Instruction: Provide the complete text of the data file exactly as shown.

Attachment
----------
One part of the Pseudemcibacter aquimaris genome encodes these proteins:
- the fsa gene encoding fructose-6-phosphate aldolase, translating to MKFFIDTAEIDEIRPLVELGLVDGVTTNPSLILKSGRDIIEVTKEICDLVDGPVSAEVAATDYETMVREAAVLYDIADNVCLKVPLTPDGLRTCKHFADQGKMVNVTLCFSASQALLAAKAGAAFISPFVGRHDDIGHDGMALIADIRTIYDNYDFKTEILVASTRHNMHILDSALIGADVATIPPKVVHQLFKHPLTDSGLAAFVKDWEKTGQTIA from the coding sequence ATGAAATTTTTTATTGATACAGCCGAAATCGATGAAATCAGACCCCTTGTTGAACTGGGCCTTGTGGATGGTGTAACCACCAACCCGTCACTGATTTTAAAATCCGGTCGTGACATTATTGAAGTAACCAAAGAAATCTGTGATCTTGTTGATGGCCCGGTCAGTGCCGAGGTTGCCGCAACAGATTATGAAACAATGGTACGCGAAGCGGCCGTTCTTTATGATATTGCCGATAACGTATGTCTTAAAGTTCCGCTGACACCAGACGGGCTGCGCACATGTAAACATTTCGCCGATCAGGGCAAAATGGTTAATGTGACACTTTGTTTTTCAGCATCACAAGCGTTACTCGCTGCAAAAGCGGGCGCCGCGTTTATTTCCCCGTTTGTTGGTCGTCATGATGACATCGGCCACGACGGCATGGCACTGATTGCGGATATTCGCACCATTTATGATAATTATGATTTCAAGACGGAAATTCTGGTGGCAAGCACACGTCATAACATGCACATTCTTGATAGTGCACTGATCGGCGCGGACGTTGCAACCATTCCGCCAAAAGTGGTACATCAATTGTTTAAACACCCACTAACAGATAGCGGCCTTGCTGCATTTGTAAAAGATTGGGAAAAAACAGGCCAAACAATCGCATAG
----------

One part of the Pseudemcibacter aquimaris genome encodes these proteins:
- the fsa gene encoding fructose-6-phosphate aldolase, translating to MKFFIDTAEIDEIRPLVELGLVDGVTTNPSLILKSGRDIIEVTKEICDLVDGPVSAEVAATDYETMVREAAVLYDIADNVCLKVPLTPDGLRTCKHFADQGKMVNVTLCFSASQALLAAKAGAAFISPFVGRHDDIGHDGMALIADIRTIYDNYDFKTEILVASTRHNMHILDSALIGADVATIPPKVVHQLFKHPLTDSGLAAFVKDWEKTGQTIA from the coding sequence ATGAAATTTTTTATTGATACAGCCGAAATCGATGAAATCAGACCCCTTGTTGAACTGGGCCTTGTGGATGGTGTAACCACCAACCCGTCACTGATTTTAAAATCCGGTCGTGACATTATTGAAGTAACCAAAGAAATCTGTGATCTTGTTGATGGCCCGGTCAGTGCCGAGGTTGCCGCAACAGATTATGAAACAATGGTACGCGAAGCGGCCGTTCTTTATGATATTGCCGATAACGTATGTCTTAAAGTTCCGCTGACACCAGACGGGCTGCGCACATGTAAACATTTCGCCGATCAGGGCAAAATGGTTAATGTGACACTTTGTTTTTCAGCATCACAAGCGTTACTCGCTGCAAAAGCGGGCGCCGCGTTTATTTCCCCGTTTGTTGGTCGTCATGATGACATCGGCCACGACGGCATGGCACTGATTGCGGATATTCGCACCATTTATGATAATTATGATTTCAAGACGGAAATTCTGGTGGCAAGCACACGTCATAACATGCACATTCTTGATAGTGCACTGATCGGCGCGGACGTTGCAACCATTCCGCCAAAAGTGGTACATCAATTGTTTAAACACCCACTAACAGATAGCGGCCTTGCTGCATTTGTAAAAGATTGGGAAAAAACAGGCCAAACAATCGCATAG